Phind out Phriday: Odd?Rod

I first met this week’s featured creative independent when he gave a performance at a local university.  He didn’t use a mic. There was no entourage. He didn’t request a stage. And his words- good, simple, honest truth. His truth, his story.   His story about his drug addicted mother, growing up in poverty, and  his walk toward being a great person and a great poet. A native of Jacksonville, Florida Roderick Borisade, also known as Odd?Rod, he has recently been touring colleges and universities  sharing his passion through poetry that was born from the pain of losing a loved one.  Here are some not so odd things I phound out about Odd? Rod.
Phreedum: Talk to me about how you started writing poetry.
O?R: I started writing not to long after my brother died when I was 13. My brother had a brain tumor and it turned into cancer. I was listening to Tupac at the time and saw how he used words and talked about a lot of things he struggled and dealt with and figured I would do the same. I was writing rhymes but I wasn’t rapping or anything like that.
Phreedum: And the name. Talk to me about that.
O?R:  When my brother Eric died I got into a lot of negative things. I stayed getting caught but not necessarily in trouble.  It was like another Tupac song, “I Ain’t Mad At Cha” where Tupac is an angel. I saw me not getting into trouble as my brother watching over me and I knew I needed to do better. So, I decided to change, and go in a better direction and  against the odds.  Hence the name- Odd? Rod.
Phreedum: Who is Odd? Rod in 5 words?
O?R: Poet, philanthropist, friend, survivor, inspiration.
Phreedum: What has been one of the biggest lessons you’ve learned so far?
O?R:  To stay myself and to not be afraid of sharing who I am and what my story is. My identity and staying true to myself has been what has sustained me.  I don’t look at my performances as performances as much as conversations I get to have with people and just tell my story.
Phreedum: Favorite place you have spoken?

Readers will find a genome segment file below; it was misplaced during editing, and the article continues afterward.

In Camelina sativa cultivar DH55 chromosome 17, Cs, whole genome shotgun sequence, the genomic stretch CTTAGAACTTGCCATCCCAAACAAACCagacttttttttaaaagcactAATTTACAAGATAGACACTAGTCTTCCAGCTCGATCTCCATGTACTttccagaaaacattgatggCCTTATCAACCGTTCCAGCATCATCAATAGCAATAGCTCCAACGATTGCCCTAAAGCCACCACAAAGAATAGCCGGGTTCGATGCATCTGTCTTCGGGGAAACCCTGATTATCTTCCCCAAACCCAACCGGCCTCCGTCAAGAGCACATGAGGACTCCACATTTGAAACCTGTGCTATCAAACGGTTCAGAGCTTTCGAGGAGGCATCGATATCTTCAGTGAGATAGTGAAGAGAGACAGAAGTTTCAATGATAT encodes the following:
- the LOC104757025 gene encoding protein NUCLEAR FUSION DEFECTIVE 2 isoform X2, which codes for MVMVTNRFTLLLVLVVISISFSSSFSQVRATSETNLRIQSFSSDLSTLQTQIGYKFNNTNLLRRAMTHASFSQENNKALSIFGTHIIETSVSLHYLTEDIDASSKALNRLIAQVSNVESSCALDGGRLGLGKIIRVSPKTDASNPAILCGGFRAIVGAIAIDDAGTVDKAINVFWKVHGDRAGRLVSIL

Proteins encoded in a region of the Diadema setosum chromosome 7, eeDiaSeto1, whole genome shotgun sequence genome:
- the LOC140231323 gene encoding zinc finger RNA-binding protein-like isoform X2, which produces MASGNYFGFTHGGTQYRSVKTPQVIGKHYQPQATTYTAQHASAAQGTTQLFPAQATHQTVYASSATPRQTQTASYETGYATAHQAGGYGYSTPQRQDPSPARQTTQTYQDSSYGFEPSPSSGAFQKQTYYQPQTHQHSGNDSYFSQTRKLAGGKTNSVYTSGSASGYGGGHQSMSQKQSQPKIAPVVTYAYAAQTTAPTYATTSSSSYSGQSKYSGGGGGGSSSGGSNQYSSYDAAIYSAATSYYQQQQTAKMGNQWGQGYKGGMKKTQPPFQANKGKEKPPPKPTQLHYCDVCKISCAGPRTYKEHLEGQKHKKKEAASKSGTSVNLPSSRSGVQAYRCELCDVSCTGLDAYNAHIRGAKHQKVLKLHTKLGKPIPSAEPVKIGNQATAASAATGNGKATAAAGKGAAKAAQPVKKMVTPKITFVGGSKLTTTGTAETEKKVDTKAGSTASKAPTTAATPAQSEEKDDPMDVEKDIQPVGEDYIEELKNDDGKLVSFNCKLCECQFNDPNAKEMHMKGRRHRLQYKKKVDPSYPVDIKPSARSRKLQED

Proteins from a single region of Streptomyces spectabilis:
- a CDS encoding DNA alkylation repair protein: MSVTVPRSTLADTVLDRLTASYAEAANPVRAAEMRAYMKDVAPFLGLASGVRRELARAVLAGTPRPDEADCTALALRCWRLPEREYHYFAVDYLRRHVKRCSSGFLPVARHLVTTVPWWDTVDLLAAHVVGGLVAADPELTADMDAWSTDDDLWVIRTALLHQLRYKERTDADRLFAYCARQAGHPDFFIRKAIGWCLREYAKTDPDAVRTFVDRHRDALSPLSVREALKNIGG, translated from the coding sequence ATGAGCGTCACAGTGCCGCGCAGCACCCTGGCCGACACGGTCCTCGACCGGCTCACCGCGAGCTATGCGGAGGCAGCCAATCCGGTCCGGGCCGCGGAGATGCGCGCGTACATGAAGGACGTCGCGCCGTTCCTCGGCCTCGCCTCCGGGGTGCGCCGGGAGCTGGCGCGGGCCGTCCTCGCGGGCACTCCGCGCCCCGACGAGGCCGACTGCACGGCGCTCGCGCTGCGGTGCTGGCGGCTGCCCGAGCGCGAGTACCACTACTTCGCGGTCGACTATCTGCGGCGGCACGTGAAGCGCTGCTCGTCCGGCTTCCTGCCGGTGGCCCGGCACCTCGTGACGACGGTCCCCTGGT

O?R: Not too long ago I got a  phone call three days before Tyrese was set to perform in Jacksonville, Florida and was asked to open for him. There were about 2000 people at the show. I was given 8 minutes and performed 4 poems. The feedback and love from the crowd was crazy. I sold about $600.00 worth of cd’s that night. Not to mention it was just a cool opportunity to bring poetry into the limelight that hasn’t been seen in a while.
Phreedum: How do you stay motivated and inspired?
O?R: The people around me. My family needs me and as I have traveled and shared my story I meet other people who need me to do what I am doing.  I also would consider myself a giver. When you like to give you have to have the means to give. I also work hard so I can continue to give.
Phreedum: What has been a highlight for you since you’ve started traveling and performing what you’ve written?
O?R: My mom getting clean coming to see me perform and telling the stories of what our family was going through while we were going through it. She said I was her inspiration.
Phreedum: How does the work you do as a spoken word artist change the lives of others?
O?R: By telling people how I survived I remind them that they can make it out whatever situation they are in.  I think the best education you can give someone is a allowing them to see how you are living. I can tell people what looks good and what is the best, but it will always look better when I am actually doing what looks good and what is best. I tell people all the time that I am a nobody that became somebody.
Phreedum: What’s one piece of advice you carry with you?
O?R: Stay humble. My grandma reminds me of that. I keep with me when I was poor, and fat, and alone. That person keeps my feet on the ground. 
Phreedum: Any advice for other writers/spoken word artists?
O?R: The same thing I tell myself- stay yourself. People think because they see the whole  spoke word circuit on HBO that’s the right way to do it. It’s not. I sound nothing like them. Staying myself was what got me where I am. If you write, write for and about you. Write your story and that will get you by.  Oh, and be a great person, then a great poet or whatever it is yow at to be.
Phreedum: Okay, last question. Who is your favorite writer and why?
O?R:  You won’t be surprised when I say, Tupac. I feel like he saved me when I listened to his music about his mom being on drugs and surviving. He made me want to get out of the hood and get an education. Where I’m from drug dealing is what was expected. I felt like Tupac’s words were always to get out and do what I needed to do, and nobody was going to be mad at me.

Phind out more about Odd?Rod by visiting or follow him on Twitter @Odd_Rod

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